Technology, Coming to Terms with Active Learning

I was fortunate enough to attend the recent Educause conference in Denver. This annual event is an excellent opportunity to connect with other universities, and to learn about and discuss technology in higher education. My educational goal this year was to hear more about active learning and how technology might help facilitate it.

Active learning has been an extremely hot topic in higher-ed IT the past few years, and as some of you know, this August marked the inaugural semester of The Core– the most technically enabled active learning space in the state of Oklahoma. During the design phase of The Core, we did a considerable amount of research regarding both the physical and technical aspects of such spaces. We were focused on a quick execution, however, and it wasn’t until this first semester that I’ve had the time to reflect deeply on how the technology might be used. It was in the middle of a session at Educause that I realized my misconception: technology cannot generate active learning.

I know, I know… leave it to the technologist and his “Field of Dreams” paradigm. Did I really think that if we built it, they would come (they, being active learners)? To a certain degree, yes. There was actually some research done by the University of Minnesota that showed that putting a regular class, with a regular instructor (no perceived notion to change pedagogically), into a highly technical room would naturally create a change in teaching style. They even found that there was also a measurable increase in student success.

Now the flip-side to this is that when INSTRUCTION generates active learning, it has an UNDENIABLE impact on student success. I look back on my years as a student and can quickly recall my favorite classes, the best teachers, and the knowledge that I still retain.  They all used active teaching techniques. There are some instructors at OU who have been using active learning techniques for years – technology or not. My motivation now is to see how much technology can ENHANCE active learning. Needless to say, I’m very optimistic.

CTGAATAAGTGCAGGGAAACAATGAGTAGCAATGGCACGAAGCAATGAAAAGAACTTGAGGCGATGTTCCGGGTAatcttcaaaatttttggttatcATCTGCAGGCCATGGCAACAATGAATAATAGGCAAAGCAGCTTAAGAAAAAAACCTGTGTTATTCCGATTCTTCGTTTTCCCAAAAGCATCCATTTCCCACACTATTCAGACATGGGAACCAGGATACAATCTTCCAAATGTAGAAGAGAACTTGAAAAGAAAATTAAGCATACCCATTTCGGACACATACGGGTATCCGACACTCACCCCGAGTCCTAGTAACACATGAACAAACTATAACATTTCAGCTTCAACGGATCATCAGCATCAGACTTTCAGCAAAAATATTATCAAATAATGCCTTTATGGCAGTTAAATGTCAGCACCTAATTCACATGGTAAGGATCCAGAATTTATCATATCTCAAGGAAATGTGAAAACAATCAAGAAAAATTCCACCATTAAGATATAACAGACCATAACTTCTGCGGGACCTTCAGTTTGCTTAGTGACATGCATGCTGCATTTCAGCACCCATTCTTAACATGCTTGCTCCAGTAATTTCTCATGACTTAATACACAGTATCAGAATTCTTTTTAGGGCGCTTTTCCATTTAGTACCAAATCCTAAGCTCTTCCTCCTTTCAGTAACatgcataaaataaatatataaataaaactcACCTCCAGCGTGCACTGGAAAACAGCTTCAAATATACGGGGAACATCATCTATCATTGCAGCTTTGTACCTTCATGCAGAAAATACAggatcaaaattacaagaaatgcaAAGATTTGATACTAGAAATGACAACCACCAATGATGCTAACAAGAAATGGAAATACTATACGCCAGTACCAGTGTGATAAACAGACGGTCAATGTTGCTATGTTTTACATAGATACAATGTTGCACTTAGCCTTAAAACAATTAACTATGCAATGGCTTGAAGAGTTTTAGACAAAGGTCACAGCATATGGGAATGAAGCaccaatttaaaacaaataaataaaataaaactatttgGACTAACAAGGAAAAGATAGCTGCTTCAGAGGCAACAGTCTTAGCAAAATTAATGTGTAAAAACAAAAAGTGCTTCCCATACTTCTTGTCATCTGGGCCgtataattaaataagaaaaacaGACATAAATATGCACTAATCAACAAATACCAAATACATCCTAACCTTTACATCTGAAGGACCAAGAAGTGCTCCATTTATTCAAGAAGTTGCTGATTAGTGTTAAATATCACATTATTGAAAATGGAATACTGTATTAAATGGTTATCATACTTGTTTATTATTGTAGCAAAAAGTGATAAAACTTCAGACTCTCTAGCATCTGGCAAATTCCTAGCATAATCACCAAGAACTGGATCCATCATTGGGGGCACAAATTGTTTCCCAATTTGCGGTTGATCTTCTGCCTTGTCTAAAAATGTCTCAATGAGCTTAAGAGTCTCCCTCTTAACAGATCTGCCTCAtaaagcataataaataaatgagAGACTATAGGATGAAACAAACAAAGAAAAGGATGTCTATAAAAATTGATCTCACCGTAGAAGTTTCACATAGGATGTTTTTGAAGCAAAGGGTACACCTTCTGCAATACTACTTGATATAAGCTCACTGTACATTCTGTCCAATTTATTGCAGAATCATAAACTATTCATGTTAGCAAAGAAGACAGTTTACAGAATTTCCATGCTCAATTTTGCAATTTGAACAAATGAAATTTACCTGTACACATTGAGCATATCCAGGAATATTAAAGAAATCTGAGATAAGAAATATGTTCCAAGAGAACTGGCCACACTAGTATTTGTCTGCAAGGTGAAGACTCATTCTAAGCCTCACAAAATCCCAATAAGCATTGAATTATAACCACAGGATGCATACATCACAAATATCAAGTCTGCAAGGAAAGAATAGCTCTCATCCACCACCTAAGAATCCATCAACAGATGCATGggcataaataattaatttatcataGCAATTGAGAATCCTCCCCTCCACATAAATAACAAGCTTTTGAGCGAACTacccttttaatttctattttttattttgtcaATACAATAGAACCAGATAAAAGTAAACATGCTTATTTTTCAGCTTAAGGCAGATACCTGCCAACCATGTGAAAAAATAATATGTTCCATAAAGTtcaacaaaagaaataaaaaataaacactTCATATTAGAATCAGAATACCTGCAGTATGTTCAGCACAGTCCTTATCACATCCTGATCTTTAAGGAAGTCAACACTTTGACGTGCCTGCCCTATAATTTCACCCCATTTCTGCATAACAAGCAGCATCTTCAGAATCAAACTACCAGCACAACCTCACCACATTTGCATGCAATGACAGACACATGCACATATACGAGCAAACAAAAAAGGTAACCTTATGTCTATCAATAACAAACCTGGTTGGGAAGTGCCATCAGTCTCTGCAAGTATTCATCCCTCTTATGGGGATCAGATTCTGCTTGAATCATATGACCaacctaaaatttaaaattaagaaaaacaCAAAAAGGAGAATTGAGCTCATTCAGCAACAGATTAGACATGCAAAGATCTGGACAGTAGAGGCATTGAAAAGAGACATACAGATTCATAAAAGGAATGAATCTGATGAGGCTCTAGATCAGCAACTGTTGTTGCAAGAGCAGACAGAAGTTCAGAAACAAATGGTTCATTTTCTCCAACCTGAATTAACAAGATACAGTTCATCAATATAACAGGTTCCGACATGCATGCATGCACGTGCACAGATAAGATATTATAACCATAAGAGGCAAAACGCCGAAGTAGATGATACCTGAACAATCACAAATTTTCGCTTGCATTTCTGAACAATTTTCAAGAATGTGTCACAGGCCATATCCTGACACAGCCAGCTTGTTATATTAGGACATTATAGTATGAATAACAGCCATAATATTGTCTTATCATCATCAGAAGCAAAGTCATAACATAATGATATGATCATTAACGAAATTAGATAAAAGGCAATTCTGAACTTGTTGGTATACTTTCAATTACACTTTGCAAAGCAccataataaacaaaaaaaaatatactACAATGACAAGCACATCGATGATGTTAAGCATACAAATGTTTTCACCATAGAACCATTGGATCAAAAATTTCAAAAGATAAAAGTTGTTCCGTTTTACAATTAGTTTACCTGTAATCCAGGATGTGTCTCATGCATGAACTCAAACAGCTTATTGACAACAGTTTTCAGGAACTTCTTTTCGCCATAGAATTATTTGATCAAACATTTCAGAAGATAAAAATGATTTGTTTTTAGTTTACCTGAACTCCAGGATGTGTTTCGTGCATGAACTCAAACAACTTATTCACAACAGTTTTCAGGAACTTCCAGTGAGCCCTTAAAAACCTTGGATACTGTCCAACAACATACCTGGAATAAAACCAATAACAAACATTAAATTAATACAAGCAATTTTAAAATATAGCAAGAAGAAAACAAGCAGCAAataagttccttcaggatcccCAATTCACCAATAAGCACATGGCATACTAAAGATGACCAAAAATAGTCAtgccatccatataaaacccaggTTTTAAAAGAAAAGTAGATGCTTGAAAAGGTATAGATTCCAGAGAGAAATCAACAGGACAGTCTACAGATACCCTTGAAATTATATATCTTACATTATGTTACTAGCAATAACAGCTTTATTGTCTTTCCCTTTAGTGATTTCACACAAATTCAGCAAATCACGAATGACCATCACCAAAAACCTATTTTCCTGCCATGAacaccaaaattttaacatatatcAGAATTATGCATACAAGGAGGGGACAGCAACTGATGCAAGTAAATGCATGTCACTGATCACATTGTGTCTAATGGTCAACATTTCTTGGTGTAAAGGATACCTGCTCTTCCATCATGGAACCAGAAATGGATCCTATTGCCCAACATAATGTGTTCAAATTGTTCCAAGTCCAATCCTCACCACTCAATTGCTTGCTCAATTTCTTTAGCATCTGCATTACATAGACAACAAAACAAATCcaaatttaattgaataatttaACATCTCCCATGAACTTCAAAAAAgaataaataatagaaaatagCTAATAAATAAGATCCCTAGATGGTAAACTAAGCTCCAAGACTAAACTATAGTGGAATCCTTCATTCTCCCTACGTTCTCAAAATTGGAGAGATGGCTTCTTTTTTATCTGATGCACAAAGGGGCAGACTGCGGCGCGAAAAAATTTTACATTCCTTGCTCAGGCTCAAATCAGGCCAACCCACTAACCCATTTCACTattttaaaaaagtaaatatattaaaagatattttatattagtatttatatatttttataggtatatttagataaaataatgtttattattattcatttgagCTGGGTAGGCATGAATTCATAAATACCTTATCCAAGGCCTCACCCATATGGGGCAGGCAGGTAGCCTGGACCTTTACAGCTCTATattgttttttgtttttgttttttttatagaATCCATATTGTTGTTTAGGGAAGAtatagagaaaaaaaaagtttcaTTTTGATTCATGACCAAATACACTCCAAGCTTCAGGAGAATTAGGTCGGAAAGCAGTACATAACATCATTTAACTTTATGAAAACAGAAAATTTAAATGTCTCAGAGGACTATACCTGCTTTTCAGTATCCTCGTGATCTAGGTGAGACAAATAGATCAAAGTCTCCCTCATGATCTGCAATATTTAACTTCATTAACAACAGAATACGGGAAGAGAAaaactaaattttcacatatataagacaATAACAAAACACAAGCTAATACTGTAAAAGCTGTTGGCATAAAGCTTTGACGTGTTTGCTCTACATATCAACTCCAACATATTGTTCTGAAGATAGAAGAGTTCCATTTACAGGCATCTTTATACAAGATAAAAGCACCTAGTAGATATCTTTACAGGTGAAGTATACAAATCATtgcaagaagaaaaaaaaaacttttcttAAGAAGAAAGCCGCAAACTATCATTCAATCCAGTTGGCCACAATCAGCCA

You will be hearing more about The Core soon, I promise. We will be using the space to raise campus awareness of active learning and to showcase how technology can make an impact on this type of learning.  There is without a doubt a shortage of learning spaces on campus conducive to active learning. Stepping into any random classroom on campus and seeing rows of tablet-arm chairs rearranged in a collaborative fashion, however, leaves me optimistic that there is indeed a demand for them on campus, and more importantly, that active learning is already happening all around us.

Finally, I’d like to share with you a fantastic collection of contextualized strategies put together by the great folks at McGill University in Montreal. This is EXTREMELY helpful for anyone interested in active learning (especially if you are as new to it as I am).

Jeremy Hessman


  1. Mario

    Active learning does not have to include technology at all. Well, i guess pen & paper are some form of tech! Good, good, good thoughts Chris!

  2. Thanks for this post about the importance of the teaching that goes along with the technology, Chris! The one thing I would disagree about is that “There is without a doubt a shortage of learning spaces on campus conducive to active learning” … how can there be a shortage of active learning spaces when we have such easy access to the Internet now? To me, the Internet is the best active learning space ever invented – and we carry on with classrooms just as a holdover from the past. Classrooms have their pluses, they have their minuses… but based on my experience, it’s hard to imagine how a classroom – limited in time and space – can ever be an active learning space that rivals the Internet itself. 🙂

    • Chris

      That’s a great point, Laura, and I agree that the Internet is home to seemingly infinite active learning spaces! It’s hard to imagine learning (and life) without it. That being said, I think classrooms are an important – and necessary – compliment. Face-to-face communication, teamwork (natural), personal relationships: these are all important byproducts of physical learning spaces. An internet message board or chat room can’t compare to sitting around a table with your peers. I would argue that personal interaction is more important now than ever, and that cultivating it is the second-most important duty of a modern university.

      • Well, I wouldn’t say that online collaboration is always second-best… but if you can get people doing team stuff in a classroom, that’s great, and classrooms that physically allow that (and instructors who are prepared to embrace that pedagogical shift) would be a fine thing. I would guess pedagogy is actually the bigger of the two barriers, or at least the one more resistant to change as you said in your post. I don’t see anything impersonal about being online though – and I see a lot of impersonal when you have 50 students (or more) in a room for 50 minutes 3 times a week. It’s the limitations of the classroom in time/space that even good equipment and good pedagogy cannot overcome: time crunch is time crunch, no matter how you look at it. And while the D2L discussion board does not facilitate natural communication, there are plenty of great online tools that do facilitate natural communication. As long as faculty are stuck with the D2L discussion board, though, I can imagine that it must seem very inadequate … because it is! I couldn’t believe they had not revamped the discussion board for v10 to make it more like Facebook/Google+/Twitter/Tumblr/Ning – anything that looks like it was designed in the last few years as opposed to vintage 2003. Alas… 🙂